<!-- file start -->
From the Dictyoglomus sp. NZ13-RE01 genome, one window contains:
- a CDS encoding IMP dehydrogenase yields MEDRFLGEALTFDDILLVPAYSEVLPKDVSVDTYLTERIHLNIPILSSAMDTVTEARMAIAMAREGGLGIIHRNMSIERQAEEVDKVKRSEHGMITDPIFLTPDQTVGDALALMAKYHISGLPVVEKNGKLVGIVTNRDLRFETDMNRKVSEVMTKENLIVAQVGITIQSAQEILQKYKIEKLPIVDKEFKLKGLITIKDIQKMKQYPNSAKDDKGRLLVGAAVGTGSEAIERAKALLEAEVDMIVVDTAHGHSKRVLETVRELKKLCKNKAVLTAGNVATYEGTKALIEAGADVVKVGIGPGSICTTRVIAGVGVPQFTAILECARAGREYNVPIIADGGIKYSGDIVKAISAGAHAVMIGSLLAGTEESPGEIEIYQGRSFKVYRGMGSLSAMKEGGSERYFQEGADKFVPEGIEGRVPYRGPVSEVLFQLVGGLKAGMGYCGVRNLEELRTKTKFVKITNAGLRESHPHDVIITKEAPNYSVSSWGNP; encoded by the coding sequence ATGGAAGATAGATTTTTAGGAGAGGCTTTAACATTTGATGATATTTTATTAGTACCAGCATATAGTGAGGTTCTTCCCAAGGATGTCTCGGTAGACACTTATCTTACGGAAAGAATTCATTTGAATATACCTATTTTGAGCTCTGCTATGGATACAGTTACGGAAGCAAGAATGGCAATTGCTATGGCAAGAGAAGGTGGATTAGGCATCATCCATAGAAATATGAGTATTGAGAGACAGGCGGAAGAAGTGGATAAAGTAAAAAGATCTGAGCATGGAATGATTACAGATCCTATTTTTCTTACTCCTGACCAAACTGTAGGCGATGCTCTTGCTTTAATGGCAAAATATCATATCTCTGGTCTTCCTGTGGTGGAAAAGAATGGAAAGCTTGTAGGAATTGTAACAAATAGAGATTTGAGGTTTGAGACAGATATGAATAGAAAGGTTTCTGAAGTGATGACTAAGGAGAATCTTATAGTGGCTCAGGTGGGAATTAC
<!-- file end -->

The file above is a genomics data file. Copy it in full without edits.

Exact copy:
From the Dictyoglomus sp. NZ13-RE01 genome, one window contains:
- a CDS encoding IMP dehydrogenase yields MEDRFLGEALTFDDILLVPAYSEVLPKDVSVDTYLTERIHLNIPILSSAMDTVTEARMAIAMAREGGLGIIHRNMSIERQAEEVDKVKRSEHGMITDPIFLTPDQTVGDALALMAKYHISGLPVVEKNGKLVGIVTNRDLRFETDMNRKVSEVMTKENLIVAQVGITIQSAQEILQKYKIEKLPIVDKEFKLKGLITIKDIQKMKQYPNSAKDDKGRLLVGAAVGTGSEAIERAKALLEAEVDMIVVDTAHGHSKRVLETVRELKKLCKNKAVLTAGNVATYEGTKALIEAGADVVKVGIGPGSICTTRVIAGVGVPQFTAILECARAGREYNVPIIADGGIKYSGDIVKAISAGAHAVMIGSLLAGTEESPGEIEIYQGRSFKVYRGMGSLSAMKEGGSERYFQEGADKFVPEGIEGRVPYRGPVSEVLFQLVGGLKAGMGYCGVRNLEELRTKTKFVKITNAGLRESHPHDVIITKEAPNYSVSSWGNP; encoded by the coding sequence ATGGAAGATAGATTTTTAGGAGAGGCTTTAACATTTGATGATATTTTATTAGTACCAGCATATAGTGAGGTTCTTCCCAAGGATGTCTCGGTAGACACTTATCTTACGGAAAGAATTCATTTGAATATACCTATTTTGAGCTCTGCTATGGATACAGTTACGGAAGCAAGAATGGCAATTGCTATGGCAAGAGAAGGTGGATTAGGCATCATCCATAGAAATATGAGTATTGAGAGACAGGCGGAAGAAGTGGATAAAGTAAAAAGATCTGAGCATGGAATGATTACAGATCCTATTTTTCTTACTCCTGACCAAACTGTAGGCGATGCTCTTGCTTTAATGGCAAAATATCATATCTCTGGTCTTCCTGTGGTGGAAAAGAATGGAAAGCTTGTAGGAATTGTAACAAATAGAGATTTGAGGTTTGAGACAGATATGAATAGAAAGGTTTCTGAAGTGATGACTAAGGAGAATCTTATAGTGGCTCAGGTGGGAATTAC